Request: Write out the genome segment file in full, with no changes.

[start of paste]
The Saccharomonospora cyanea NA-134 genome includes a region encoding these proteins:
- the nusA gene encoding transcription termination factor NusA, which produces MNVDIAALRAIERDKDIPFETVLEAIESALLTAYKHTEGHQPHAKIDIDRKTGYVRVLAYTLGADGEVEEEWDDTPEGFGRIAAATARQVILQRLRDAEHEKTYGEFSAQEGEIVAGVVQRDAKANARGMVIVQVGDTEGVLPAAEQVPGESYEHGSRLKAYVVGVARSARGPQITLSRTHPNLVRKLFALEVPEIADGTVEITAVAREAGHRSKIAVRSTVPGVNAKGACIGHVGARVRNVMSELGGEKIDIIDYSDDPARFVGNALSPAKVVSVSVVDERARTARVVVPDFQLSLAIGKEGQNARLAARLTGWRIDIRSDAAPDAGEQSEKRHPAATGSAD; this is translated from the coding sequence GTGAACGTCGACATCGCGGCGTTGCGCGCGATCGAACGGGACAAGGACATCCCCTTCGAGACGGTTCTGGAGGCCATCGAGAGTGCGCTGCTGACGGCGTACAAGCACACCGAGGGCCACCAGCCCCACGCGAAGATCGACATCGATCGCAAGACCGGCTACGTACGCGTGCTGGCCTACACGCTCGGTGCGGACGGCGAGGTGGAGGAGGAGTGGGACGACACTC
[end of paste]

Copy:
The Saccharomonospora cyanea NA-134 genome includes a region encoding these proteins:
- the nusA gene encoding transcription termination factor NusA, which produces MNVDIAALRAIERDKDIPFETVLEAIESALLTAYKHTEGHQPHAKIDIDRKTGYVRVLAYTLGADGEVEEEWDDTPEGFGRIAAATARQVILQRLRDAEHEKTYGEFSAQEGEIVAGVVQRDAKANARGMVIVQVGDTEGVLPAAEQVPGESYEHGSRLKAYVVGVARSARGPQITLSRTHPNLVRKLFALEVPEIADGTVEITAVAREAGHRSKIAVRSTVPGVNAKGACIGHVGARVRNVMSELGGEKIDIIDYSDDPARFVGNALSPAKVVSVSVVDERARTARVVVPDFQLSLAIGKEGQNARLAARLTGWRIDIRSDAAPDAGEQSEKRHPAATGSAD; this is translated from the coding sequence GTGAACGTCGACATCGCGGCGTTGCGCGCGATCGAACGGGACAAGGACATCCCCTTCGAGACGGTTCTGGAGGCCATCGAGAGTGCGCTGCTGACGGCGTACAAGCACACCGAGGGCCACCAGCCCCACGCGAAGATCGACATCGATCGCAAGACCGGCTACGTACGCGTGCTGGCCTACACGCTCGGTGCGGACGGCGAGGTGGAGGAGGAGTGGGACGACACTC